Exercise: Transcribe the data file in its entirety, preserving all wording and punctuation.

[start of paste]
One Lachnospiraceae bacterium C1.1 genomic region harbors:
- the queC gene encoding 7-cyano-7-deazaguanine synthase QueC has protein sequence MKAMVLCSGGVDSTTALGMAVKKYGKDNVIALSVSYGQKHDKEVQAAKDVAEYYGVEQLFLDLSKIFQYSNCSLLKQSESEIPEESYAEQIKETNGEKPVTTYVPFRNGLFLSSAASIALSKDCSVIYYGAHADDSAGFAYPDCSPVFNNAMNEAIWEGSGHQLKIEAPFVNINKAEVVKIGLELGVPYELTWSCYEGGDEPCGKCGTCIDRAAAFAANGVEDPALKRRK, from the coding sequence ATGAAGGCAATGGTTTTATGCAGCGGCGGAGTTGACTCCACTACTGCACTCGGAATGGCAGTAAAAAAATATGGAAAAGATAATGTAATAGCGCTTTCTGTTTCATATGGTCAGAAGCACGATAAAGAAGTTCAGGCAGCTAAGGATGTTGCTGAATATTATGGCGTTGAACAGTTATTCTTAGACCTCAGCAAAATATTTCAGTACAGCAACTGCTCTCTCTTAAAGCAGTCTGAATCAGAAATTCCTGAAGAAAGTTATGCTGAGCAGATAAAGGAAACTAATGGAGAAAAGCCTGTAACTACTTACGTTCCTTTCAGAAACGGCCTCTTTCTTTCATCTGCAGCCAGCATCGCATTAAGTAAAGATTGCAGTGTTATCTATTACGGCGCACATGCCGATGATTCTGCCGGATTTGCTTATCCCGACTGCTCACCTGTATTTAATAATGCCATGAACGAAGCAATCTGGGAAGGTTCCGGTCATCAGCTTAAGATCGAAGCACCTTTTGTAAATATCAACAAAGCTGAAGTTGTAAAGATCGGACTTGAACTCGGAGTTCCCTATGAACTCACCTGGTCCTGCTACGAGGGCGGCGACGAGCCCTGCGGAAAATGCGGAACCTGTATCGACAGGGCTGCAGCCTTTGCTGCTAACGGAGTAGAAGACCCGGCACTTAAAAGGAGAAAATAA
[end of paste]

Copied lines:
One Lachnospiraceae bacterium C1.1 genomic region harbors:
- the queC gene encoding 7-cyano-7-deazaguanine synthase QueC has protein sequence MKAMVLCSGGVDSTTALGMAVKKYGKDNVIALSVSYGQKHDKEVQAAKDVAEYYGVEQLFLDLSKIFQYSNCSLLKQSESEIPEESYAEQIKETNGEKPVTTYVPFRNGLFLSSAASIALSKDCSVIYYGAHADDSAGFAYPDCSPVFNNAMNEAIWEGSGHQLKIEAPFVNINKAEVVKIGLELGVPYELTWSCYEGGDEPCGKCGTCIDRAAAFAANGVEDPALKRRK, from the coding sequence ATGAAGGCAATGGTTTTATGCAGCGGCGGAGTTGACTCCACTACTGCACTCGGAATGGCAGTAAAAAAATATGGAAAAGATAATGTAATAGCGCTTTCTGTTTCATATGGTCAGAAGCACGATAAAGAAGTTCAGGCAGCTAAGGATGTTGCTGAATATTATGGCGTTGAACAGTTATTCTTAGACCTCAGCAAAATATTTCAGTACAGCAACTGCTCTCTCTTAAAGCAGTCTGAATCAGAAATTCCTGAAGAAAGTTATGCTGAGCAGATAAAGGAAACTAATGGAGAAAAGCCTGTAACTACTTACGTTCCTTTCAGAAACGGCCTCTTTCTTTCATCTGCAGCCAGCATCGCATTAAGTAAAGATTGCAGTGTTATCTATTACGGCGCACATGCCGATGATTCTGCCGGATTTGCTTATCCCGACTGCTCACCTGTATTTAATAATGCCATGAACGAAGCAATCTGGGAAGGTTCCGGTCATCAGCTTAAGATCGAAGCACCTTTTGTAAATATCAACAAAGCTGAAGTTGTAAAGATCGGACTTGAACTCGGAGTTCCCTATGAACTCACCTGGTCCTGCTACGAGGGCGGCGACGAGCCCTGCGGAAAATGCGGAACCTGTATCGACAGGGCTGCAGCCTTTGCTGCTAACGGAGTAGAAGACCCGGCACTTAAAAGGAGAAAATAA